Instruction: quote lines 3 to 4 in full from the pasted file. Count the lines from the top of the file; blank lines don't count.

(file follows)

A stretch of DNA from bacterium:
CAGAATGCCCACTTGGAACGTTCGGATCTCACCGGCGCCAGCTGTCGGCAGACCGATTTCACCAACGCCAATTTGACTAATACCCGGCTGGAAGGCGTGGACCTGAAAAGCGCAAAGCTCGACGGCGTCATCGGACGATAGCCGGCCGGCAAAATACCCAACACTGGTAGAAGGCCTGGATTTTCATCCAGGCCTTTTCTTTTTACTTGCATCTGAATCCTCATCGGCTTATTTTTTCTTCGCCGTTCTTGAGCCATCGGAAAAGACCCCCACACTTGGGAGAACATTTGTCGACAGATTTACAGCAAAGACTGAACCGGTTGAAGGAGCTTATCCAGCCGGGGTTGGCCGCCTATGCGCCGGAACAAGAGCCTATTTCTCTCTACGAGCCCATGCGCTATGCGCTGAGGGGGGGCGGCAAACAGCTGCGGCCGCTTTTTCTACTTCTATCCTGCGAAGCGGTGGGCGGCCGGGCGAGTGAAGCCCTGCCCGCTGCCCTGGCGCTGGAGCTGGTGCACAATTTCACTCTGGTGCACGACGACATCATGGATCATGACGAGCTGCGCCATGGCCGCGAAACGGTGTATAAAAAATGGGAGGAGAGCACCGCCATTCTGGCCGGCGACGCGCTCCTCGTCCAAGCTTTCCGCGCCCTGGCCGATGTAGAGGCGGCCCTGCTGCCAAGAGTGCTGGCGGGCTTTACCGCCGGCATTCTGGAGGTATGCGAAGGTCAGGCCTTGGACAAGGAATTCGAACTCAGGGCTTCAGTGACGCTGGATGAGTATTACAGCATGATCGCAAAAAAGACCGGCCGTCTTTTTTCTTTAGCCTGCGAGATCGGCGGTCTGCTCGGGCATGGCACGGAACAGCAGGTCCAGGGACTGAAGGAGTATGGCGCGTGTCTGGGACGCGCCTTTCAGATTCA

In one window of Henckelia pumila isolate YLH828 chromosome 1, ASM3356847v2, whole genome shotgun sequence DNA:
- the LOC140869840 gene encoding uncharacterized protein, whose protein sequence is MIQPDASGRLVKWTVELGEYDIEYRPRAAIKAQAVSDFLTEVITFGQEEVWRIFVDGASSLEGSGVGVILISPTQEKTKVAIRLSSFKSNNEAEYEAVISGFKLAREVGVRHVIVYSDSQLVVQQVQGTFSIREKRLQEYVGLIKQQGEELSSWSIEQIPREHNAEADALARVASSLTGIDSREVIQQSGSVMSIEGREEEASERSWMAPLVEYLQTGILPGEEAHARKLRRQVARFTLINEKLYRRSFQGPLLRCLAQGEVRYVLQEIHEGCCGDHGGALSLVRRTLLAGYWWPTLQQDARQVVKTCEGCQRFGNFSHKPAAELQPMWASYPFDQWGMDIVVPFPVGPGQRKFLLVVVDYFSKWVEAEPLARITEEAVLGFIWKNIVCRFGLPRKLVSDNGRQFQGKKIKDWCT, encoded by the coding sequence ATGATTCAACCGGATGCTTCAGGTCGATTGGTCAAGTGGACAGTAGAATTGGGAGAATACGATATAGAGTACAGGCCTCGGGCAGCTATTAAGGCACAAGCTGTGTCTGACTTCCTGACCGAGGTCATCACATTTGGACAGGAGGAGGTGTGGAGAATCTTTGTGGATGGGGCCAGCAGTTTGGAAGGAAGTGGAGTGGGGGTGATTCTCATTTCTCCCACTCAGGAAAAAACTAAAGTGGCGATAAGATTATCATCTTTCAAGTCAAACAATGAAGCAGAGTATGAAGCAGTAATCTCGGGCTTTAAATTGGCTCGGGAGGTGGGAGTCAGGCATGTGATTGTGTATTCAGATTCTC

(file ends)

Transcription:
In one window of Henckelia pumila isolate YLH828 chromosome 1, ASM3356847v2, whole genome shotgun sequence DNA:
- the LOC140869840 gene encoding uncharacterized protein, whose protein sequence is MIQPDASGRLVKWTVELGEYDIEYRPRAAIKAQAVSDFLTEVITFGQEEVWRIFVDGASSLEGSGVGVILISPTQEKTKVAIRLSSFKSNNEAEYEAVISGFKLAREVGVRHVIVYSDSQLVVQQVQGTFSIREKRLQEYVGLIKQQGEELSSWSIEQIPREHNAEADALARVASSLTGIDSREVIQQSGSVMSIEGREEEASERSWMAPLVEYLQTGILPGEEAHARKLRRQVARFTLINEKLYRRSFQGPLLRCLAQGEVRYVLQEIHEGCCGDHGGALSLVRRTLLAGYWWPTLQQDARQVVKTCEGCQRFGNFSHKPAAELQPMWASYPFDQWGMDIVVPFPVGPGQRKFLLVVVDYFSKWVEAEPLARITEEAVLGFIWKNIVCRFGLPRKLVSDNGRQFQGKKIKDWCT, encoded by the coding sequence ATGATTCAACCGGATGCTTCAGGTCGATTGGTCAAGTGGACAGTAGAATTGGGAGAATACGATATAGAGTACAGGCCTCGGGCAGCTATTAAGGCACAAGCTGTGTCTGACTTCCTGACCGAGGTCATCACATTTGGACAGGAGGAGGTGTGGAGAATCTTTGTGGATGGGGCCAGCAGTTTGGAAGGAAGTGGAGTGGGGGTGATTCTCATTTCTCCCACTCAGGAAAAAACTAAAGTGGCGATAAGATTATCATCTTTCAAGTCAAACAATGAAGCAGAGTATGAAGCAGTAATCTCGGGCTTTAAATTGGCTCGGGAGGTGGGAGTCAGGCATGTGATTGTGTATTCAGATTCTC